Traveling to Italy in October: What You Need to Know

Blanket Vineyard - by Roberto Faccenda (creative commons)

Blanket Vineyard – by Roberto Faccenda (creative commons)

When people ask me my favorite time to travel in Italy, I invariably say one of the shoulder seasons – spring or fall. But the truth is that the fall has my heart, largely because it’s when there are food and wine festivals all over the country. October is definitely in Italy’s fall shoulder season, which often means lower prices on things like accommodation and airfare, but those harvest festivals still draw crowds from both inside and outside the country – so don’t expect to have Italy all to yourself. Keep reading to find out what to expect from October in Italy, including the weather and what’s on the calendar.

Weather in Italy in October

While September temperatures can still be summery and hot, October usually heralds the true start of fall. Temperatures in October go down all over the peninsula, and there’s a higher probaility of rainfall. This is one of those months when you’ll probably need both sunglasses and an umbrella on hand, just in case.

You aren’t likely to find Italians or Europeans on the beaches in October – they think that’s way too cold, and besides they’ve had their beach holidays in August – but if you’re coming from a cooler climate you might be thrilled to find warm days and nearly-empty beaches.

Some average temperature ranges for different parts of Italy are:

  • Northern Italy: 45-65°F (7-18°C)
  • Central Italy: 55-70°F (13-21°C)
  • Southern Italy: 65-75°F (18-24°C)

And, as always, check the current extended forecast for where you’re actually going just before you leave – when you’re packing is a good time, actually – so you can find out in advance if there’s an unseasonably cold or hot spell predicted.

Holidays & Festivals in Italy in October

Like I said at the outset, fall is when food and festival enthusiasts will want to be in Italy. October harvest festivals include the White Truffle Festival in Alba and Perugia’s famous EuroChocolate, both of which draw huge crowds of foodies from around the world. There aren’t any big national holidays in October to think about (those can sometimes mess with transportation schedules), but it never hurts to see if there’s a calendar of events for the towns you’re visiting, just in case you’ll be around for a celebration of a local patron saint or a little-known harvest festival. Browse my (nowhere near comprehensive) list of holidays and festivals in Italy to get a start on your hunt.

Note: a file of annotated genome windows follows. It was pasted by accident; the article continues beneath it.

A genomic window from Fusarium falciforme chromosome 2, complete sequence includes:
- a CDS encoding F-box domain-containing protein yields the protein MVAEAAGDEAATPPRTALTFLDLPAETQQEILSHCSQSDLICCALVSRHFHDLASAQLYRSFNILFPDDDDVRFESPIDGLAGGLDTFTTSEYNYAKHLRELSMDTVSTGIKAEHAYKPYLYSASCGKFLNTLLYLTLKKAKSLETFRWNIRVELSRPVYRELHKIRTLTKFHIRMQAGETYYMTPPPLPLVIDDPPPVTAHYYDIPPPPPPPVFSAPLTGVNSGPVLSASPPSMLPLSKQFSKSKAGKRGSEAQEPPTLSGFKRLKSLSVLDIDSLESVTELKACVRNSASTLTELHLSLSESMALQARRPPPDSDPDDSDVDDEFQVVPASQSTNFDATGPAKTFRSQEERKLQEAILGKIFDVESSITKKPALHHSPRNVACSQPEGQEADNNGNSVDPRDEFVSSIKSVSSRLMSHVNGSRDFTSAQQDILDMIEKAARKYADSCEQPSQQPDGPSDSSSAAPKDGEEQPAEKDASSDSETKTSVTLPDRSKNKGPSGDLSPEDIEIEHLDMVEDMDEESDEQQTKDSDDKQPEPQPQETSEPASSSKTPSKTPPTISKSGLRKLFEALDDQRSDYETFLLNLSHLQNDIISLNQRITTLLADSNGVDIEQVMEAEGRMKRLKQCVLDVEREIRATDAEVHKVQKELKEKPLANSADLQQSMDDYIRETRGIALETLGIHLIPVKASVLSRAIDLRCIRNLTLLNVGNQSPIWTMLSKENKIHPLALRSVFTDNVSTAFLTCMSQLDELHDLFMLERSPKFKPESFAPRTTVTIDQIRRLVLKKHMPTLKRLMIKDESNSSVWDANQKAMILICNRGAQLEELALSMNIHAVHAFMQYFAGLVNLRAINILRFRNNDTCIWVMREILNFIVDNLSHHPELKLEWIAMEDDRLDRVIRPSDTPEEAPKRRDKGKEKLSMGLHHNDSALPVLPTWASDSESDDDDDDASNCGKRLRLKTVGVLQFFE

Why should you go to Italy in October?

So, umm, have I mentioned the food festivals? And that includes wine, too? You get the idea, I think – foodies love October in Italy. Not a foodie? No problem – October has plenty of perks for you, too.

As mentioned, October is truly in Italy’s fall shoulder season. If you’re on a tight budget, that can help you save quite a bit on airfare, accommodation, and even sometimes activities like walking tours. Attractions don’t typically have off-season prices, though. Aside from the people who flock to food and wine festivals, there is usually a noticeable drop-off in the number of people who flood Italian shores during the summer. No, Rome isn’t empty – ever – but the lines to see things like the Colosseum get shorter.

Those of you who are primarily focused on sun and beaches won’t find October suitable, since it’s just as likely to be cool in the evenings and rain a bit as it is to be lovely and sunny. People who seek out gardens will be disappointed that things aren’t in bloom all over the place. And October still has so many things going for it that it remains one of my favorite times to be in Italy.

8 responses to “Traveling to Italy in October: What You Need to Know”

  1. Mark Melnick says:

    So mid-late October the weather in Rome is still nice – 70’s F ????

    • Jessica says:

      All the temperatures I’ve listed are averages, meant to give you an idea of what the weather is like in Italy in any given season, but those can vary drastically in real life. I always encourage people to check the current forecast as they’re packing at home so they’re not totally caught off-guard.

  2. Austen Heydon says:

    And starting in October you will find many of the boat lines on the lakes closed

  3. Bobby says:

    Do you have any insight for the Slow Food events happening on even years in Turin? I’m planning to go and was hoping for tips from you or anyone.

  4. Shelley says:

    We are planning a trip in October. Given that it’s now mid April, how far in advance do you usually book your airfare for the best rates? I’m seeing rates of $1,100-1,200ish out of Cincinnati currently for mid October and we’re trying to decide if we should go ahead and jump on those or not. Thanks for the great article!

    • Jessica says:

      I usually set email alerts for the routes I’m considering (if there are multiple airports you can fly out of and into) so that I get notified any time the price changes – in either direction. Then I can monitor the price and have a better idea of when it’s a good time to buy. And then, after I buy my tickets, I cancel those alerts and stop checking prices to keep from driving myself crazy. 🙂 I’d say you’re in a good position to start monitoring prices, but personally I don’t book flights six months in advance.

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